Article Image
Liza Evseeva / Staff Illustrator

Let me first describe the perfect conditions for the viewing of this weekly phenomenon: Stand in the center of 115th Street between Broadway and Riverside, between the hours of 10 p.m. and 2 a.m., and cast your gaze upward approximately eight flights. You should be able to hear poorly scream-sung Taylor Swift from the early 2000s, and if you happen to catch a glimpse of jumpy legs and jerky arms, know you’re in the right place.

This is what my roommate and I call a “study break.” These moments start with an antsy feeling: the inability to focus. Typing becomes sparse, and my ability to retain readings is substituted by a need to escape the pressures of a heavy workload. Study breaks can mean Morton Williams snack runs, Yoga to the People, and memes sent across the room, among other things.

But most often, we blast my roommate’s most famous Spotify playlist, called Carpool Karaoke (it has 994 followers—rest assured it’s a good one), through the speaker—and for the next 30 minutes the room spills over with terrible vocals and a lack of rhythm. We open our window for each of the six inches that the window-stopper grants us. As we make space for the fresh air, I pity the people who live within earshot of our room—those who are subject to our poor renditions of Swift’s “Dear John” and Fountains of Wayne’s “Stacy’s Mom.” But afterwards, I notice how much more relaxed I feel when I sit back down at my desk to get work done. “Cathartic” is the best word to describe our silly antics, but “childlike” is a close second.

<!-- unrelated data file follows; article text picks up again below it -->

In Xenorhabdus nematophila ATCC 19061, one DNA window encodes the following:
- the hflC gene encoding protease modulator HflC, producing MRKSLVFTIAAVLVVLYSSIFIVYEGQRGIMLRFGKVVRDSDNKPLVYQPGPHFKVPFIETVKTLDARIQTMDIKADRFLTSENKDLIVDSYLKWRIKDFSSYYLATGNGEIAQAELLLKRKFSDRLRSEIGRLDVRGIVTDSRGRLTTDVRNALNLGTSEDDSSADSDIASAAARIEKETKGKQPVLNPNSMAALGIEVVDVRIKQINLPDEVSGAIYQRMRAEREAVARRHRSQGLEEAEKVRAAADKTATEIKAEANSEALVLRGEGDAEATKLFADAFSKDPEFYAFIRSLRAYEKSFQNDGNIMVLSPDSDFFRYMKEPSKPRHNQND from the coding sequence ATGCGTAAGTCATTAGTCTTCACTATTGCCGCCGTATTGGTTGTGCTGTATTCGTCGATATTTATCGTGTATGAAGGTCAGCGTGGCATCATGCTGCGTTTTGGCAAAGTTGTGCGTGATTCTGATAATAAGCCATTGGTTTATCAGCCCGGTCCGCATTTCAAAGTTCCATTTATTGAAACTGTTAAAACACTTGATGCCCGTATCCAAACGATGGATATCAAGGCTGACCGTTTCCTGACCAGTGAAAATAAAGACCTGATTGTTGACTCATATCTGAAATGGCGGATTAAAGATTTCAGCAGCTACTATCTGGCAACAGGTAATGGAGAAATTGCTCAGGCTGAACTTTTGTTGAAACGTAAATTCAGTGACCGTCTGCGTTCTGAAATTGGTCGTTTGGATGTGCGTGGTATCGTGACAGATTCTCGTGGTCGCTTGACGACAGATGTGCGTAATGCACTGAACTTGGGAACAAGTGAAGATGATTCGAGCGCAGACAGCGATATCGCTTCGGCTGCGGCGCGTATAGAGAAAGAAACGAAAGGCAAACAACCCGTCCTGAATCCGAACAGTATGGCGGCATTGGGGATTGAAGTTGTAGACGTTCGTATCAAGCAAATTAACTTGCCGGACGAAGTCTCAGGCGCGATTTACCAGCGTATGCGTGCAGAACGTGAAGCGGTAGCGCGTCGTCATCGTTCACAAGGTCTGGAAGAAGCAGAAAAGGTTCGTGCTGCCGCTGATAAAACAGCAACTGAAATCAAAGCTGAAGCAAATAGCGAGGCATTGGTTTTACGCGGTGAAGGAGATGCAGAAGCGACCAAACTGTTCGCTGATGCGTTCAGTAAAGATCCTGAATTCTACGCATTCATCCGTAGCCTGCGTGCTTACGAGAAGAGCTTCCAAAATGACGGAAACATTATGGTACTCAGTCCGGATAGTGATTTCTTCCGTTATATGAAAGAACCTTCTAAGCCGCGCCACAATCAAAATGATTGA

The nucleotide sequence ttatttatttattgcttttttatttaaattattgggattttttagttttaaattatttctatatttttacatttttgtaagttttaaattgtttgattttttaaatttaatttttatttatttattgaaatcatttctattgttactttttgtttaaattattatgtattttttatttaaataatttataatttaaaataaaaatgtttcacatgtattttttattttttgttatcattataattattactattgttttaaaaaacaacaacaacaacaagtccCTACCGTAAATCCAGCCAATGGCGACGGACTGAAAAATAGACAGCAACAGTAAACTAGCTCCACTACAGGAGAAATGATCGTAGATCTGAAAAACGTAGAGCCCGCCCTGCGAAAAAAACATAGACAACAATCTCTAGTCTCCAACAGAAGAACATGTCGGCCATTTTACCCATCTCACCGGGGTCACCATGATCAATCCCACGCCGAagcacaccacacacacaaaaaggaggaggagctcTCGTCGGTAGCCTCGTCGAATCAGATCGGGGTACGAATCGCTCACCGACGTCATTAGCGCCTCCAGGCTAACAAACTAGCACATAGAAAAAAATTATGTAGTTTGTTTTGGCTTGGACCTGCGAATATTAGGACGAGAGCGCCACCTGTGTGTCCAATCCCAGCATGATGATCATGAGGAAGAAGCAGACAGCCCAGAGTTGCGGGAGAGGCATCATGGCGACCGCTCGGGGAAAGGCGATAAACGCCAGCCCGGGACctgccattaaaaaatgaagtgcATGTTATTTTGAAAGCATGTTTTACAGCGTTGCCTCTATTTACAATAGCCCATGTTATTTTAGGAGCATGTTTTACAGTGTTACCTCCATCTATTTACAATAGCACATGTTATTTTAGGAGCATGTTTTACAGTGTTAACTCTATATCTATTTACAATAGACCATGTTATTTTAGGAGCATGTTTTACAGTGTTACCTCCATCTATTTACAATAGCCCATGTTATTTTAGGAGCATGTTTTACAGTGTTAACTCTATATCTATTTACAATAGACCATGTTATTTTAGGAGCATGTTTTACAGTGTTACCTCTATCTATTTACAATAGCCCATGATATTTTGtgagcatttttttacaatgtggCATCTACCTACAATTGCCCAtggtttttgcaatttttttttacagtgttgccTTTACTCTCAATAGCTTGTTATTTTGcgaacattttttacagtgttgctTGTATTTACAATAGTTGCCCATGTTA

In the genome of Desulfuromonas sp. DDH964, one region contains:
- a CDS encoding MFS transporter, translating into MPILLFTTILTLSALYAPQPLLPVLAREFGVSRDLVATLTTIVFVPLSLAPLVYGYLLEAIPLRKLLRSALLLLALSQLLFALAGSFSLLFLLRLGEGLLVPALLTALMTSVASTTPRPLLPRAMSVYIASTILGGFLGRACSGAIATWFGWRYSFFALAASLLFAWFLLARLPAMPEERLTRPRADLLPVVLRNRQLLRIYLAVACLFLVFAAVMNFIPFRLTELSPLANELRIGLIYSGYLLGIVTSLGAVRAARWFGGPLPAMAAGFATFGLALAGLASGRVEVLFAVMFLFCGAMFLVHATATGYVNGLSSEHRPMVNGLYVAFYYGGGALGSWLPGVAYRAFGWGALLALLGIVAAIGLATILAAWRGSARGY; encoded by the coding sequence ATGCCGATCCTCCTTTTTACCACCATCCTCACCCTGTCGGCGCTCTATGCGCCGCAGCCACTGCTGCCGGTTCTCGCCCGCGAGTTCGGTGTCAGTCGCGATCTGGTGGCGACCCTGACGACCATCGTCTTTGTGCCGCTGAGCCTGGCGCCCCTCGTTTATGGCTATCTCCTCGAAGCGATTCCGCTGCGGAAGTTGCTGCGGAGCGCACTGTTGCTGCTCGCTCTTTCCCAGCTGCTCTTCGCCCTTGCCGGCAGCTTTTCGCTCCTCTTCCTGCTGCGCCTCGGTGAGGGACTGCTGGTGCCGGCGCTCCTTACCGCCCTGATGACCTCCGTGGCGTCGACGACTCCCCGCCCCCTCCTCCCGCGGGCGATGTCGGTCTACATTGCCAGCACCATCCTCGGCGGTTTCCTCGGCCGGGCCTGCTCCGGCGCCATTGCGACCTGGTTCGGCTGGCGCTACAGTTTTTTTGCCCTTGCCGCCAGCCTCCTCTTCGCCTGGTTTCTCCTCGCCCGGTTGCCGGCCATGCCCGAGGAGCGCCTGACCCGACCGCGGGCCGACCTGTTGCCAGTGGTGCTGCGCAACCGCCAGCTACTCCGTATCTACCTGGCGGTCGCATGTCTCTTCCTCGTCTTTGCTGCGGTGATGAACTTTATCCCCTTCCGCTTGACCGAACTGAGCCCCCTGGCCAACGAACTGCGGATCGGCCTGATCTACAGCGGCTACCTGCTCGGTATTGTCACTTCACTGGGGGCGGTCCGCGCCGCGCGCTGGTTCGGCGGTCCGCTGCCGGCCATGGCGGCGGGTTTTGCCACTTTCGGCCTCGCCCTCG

Such breaks occur more frequently during the peak of midterms, when stress levels become suffocating. This semester, as we trudged through essay after essay and exam after exam, I took to Instagram to seek reassurance that my roommate and I are not alone in our unconventional stress management. Tweezing eyebrows, staring at the ceiling, yelling to no one, washing hands, and looking at pictures of baby whales are just some of the ways in which my friends temper worry over their workloads.

Now that my midterm exams are over and I am not yet gearing up to repeat the process for finals, I spend some of my time recharging and reflecting on the past few weeks of high stress. Everyone that I talk to has their own unique way of managing their stress in these busy periods, which never seem to be gone for too long.

As a child, I had no knowledge of “self-care.” Jumping on couch cushions, impromptu dance parties, splashing in puddles, and crying when Bambi’s mom died were all just a part of my reality. These things made me happy, but they weren’t necessarily special activities. As I got older, I was taught that there were special activities predisposed to making you feel happier and more relaxed. Also known as stress management, this self-care is characterized by activities such as eating healthy, exercising, getting enough sleep, nourishing your mind with good literature, and meditating. At Columbia, I try to implement these practices into my weekly routine, but often I opt for an in-room dance party instead.

Sometimes, I think conventional stress management is not enough. Or at the minimum, a face mask and Netflix movies don’t feel like the perfect solution for all situations. Neither does a full night spent in Butler. Perhaps there is no blanket approach to self-care. Sometimes, we need to scream to release the tension of piling deadlines, or to wash our hands of a long day’s work. On occasion, photos of baby whales put smiles on tired faces. I propose that taking care of yourself is whatever you make it out to be. As for me, on most nights, that’s jumping around to music with my friend—being a child again, if just for a few minutes, in plain sight.

Enjoy leafing through our fifth issue!

Previous Issue | More In This Issue

Stress Relief Self Care Music Dancing